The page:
From faeces to species: genetic identification of otters from spraints

Non-invasive genetic monitoring  involves the use of DNA  to survey a target species without directly trapping or observing it. The technique is particularly useful for rare, elusive or secretive animals. This is especially true for the otter (Lutra lutra), as it is a shy animal, rarely seen by people. The non-invasive tracking of otters is by no means a new concept; C.B Moffatt wrote in 1927 that “the otter’s presence on a small stream or on a pond is, however, often not suspected except by those who are accustomed to track him by his “seal” or his “spoor””. Nowadays, we call otter faeces “spraints”, and it is the otter DNA that is available in the spraint that we can use for genetic analysis.

Otter spraint. Image from the MISE Project on Facebook

At the Mammals in a Sustainable Environment (MISE) Project, we have organised a number of volunteer surveys where we get the public involved in otter tracking. We get people together and talk to them about otters and how to look for their signs such as slides, holts, sign heaps, foot-prints and spraints. The volunteers are trained how to collect otter spraints in zip-lock bags, and how to record co-ordinates using GPS units. The surveys are good fun, an interesting way to get involved in citizen science, and have been a great success in both Ireland and Wales, throughout the INTERREG IVA Region.

A team of volunteers surveying for otter spraints

But in order to deal with the DNA in the spraint (known to be of very low quality and quantity), a number of molecular techniques needed to be developed. David O’Neill, a recent PhD graduate in Waterford Institute of Technology  has been leading the study. O’Neill firstly developed a test that would ensure that the DNA present in the spraint was actually that of an otter.  A second set of tests were developed to test for the X and Y chromosome of the otter to find out if the otter was male or female. Finally, a panel of microsatellite markers were optimised to work in conjunction with the spraint DNA in order to obtain a unique genetic fingerprint of individual otters.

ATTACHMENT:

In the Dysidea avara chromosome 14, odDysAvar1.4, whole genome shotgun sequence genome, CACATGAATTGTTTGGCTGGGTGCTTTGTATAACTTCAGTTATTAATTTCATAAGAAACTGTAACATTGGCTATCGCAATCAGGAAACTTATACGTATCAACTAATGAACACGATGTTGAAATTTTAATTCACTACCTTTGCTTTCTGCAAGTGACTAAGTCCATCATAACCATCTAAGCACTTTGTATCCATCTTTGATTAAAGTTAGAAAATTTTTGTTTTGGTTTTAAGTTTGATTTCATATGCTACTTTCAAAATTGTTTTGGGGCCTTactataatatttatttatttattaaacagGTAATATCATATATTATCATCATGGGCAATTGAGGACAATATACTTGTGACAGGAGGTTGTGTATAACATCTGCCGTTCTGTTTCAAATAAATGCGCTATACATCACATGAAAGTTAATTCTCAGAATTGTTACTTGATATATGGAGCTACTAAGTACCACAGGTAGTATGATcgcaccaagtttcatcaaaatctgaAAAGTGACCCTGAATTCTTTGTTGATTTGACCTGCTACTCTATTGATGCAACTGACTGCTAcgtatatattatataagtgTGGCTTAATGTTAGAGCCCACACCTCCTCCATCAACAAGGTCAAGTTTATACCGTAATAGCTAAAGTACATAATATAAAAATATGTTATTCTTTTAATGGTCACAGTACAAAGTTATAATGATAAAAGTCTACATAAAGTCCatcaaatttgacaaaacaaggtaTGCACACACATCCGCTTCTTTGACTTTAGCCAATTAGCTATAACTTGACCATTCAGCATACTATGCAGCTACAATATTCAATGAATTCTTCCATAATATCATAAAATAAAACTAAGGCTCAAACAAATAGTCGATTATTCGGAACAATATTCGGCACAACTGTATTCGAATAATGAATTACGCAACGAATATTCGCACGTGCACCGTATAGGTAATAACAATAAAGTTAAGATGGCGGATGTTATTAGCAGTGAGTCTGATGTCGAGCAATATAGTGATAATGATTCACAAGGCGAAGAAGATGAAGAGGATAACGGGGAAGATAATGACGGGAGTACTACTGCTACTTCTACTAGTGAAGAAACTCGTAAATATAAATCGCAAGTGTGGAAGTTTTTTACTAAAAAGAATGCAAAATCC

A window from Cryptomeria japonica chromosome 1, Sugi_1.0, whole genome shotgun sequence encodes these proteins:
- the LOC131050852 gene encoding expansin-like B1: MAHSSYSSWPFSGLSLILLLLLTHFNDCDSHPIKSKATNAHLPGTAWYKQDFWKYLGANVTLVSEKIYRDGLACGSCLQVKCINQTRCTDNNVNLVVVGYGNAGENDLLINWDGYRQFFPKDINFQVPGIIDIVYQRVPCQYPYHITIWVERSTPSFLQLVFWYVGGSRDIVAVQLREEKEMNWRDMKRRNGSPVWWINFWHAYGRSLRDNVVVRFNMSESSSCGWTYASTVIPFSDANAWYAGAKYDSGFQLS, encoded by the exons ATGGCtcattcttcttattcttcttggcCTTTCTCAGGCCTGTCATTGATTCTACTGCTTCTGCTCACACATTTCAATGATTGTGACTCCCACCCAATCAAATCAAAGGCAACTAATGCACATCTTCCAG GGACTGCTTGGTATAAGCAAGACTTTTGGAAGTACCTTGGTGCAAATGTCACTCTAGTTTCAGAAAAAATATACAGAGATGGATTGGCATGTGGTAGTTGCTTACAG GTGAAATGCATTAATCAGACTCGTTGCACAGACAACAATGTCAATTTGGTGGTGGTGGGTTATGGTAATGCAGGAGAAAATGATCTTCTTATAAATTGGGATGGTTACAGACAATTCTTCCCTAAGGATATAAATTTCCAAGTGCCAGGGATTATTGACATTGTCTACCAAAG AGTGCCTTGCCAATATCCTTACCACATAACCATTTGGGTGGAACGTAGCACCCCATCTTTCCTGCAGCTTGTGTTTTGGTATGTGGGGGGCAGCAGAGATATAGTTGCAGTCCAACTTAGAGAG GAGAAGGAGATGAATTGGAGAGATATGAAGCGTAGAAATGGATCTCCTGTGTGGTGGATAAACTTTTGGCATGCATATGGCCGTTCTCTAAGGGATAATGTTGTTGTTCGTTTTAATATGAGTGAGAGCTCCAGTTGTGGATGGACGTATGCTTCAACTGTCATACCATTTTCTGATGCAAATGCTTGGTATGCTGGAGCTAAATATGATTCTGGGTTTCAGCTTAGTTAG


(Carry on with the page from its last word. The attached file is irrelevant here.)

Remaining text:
Collecting otter spraints in the field

O’Neill isn’t the first scientist to identify otters from spraint DNA, however the techniques he has developed are designed to be used with real-time PCR, a platform designed to detect minute or trace quantities of DNA. Earlier this year when the horse meat scandal broke out, trace quantities of horse meat DNA were detected using this sensitive and accurate technique. O’Neill’s work is also novel as he can use the results he obtains from both the species and gender test to select the spraint DNAs that have the best quality DNA and are subsequently more likely to yield a full genetic fingerprint. One of the main drawbacks with the use of otter spraint DNA is that the success of identifying individual otters is quite low. However, when the spraints are first screened using O’Neill’s strategy, he can discard the samples that are unlikely to work, and thus save time and resources. O’Neill was also able to sequence other samples that did not amplify as otter. Some of the other samples collected during volunteer surveys included pine marten, fox and mink.

O’Neill et al’s paper “Development of novel real-time TaqMan PCR assays for the species and sex identification of otter (Lutra lutra) and their application to non-invasive genetic monitoring” has just appeared under early view in Molecular Ecology Resources. The techniques are currently being used for a long term monitoring project in Ireland and Wales, and are also being applied to smaller scale studies.  The study is proving to be very useful to screen large numbers of spraints prior to subsequent individual analysis.
ResearchBlogging.org
David O’Neill, Peter D. Turner, Denise B. O’Meara, Elizabeth A. Chadwick, Lee Coffey, Catherine O’Reilly (2013). Development of novel real-time TaqMan® PCR assays for the species and sex identification of otter (Lutra lutra) and their application to noninvasive genetic monitoring Molecular   Ecology Resources DOI: 10.1111/1755-0998.12141

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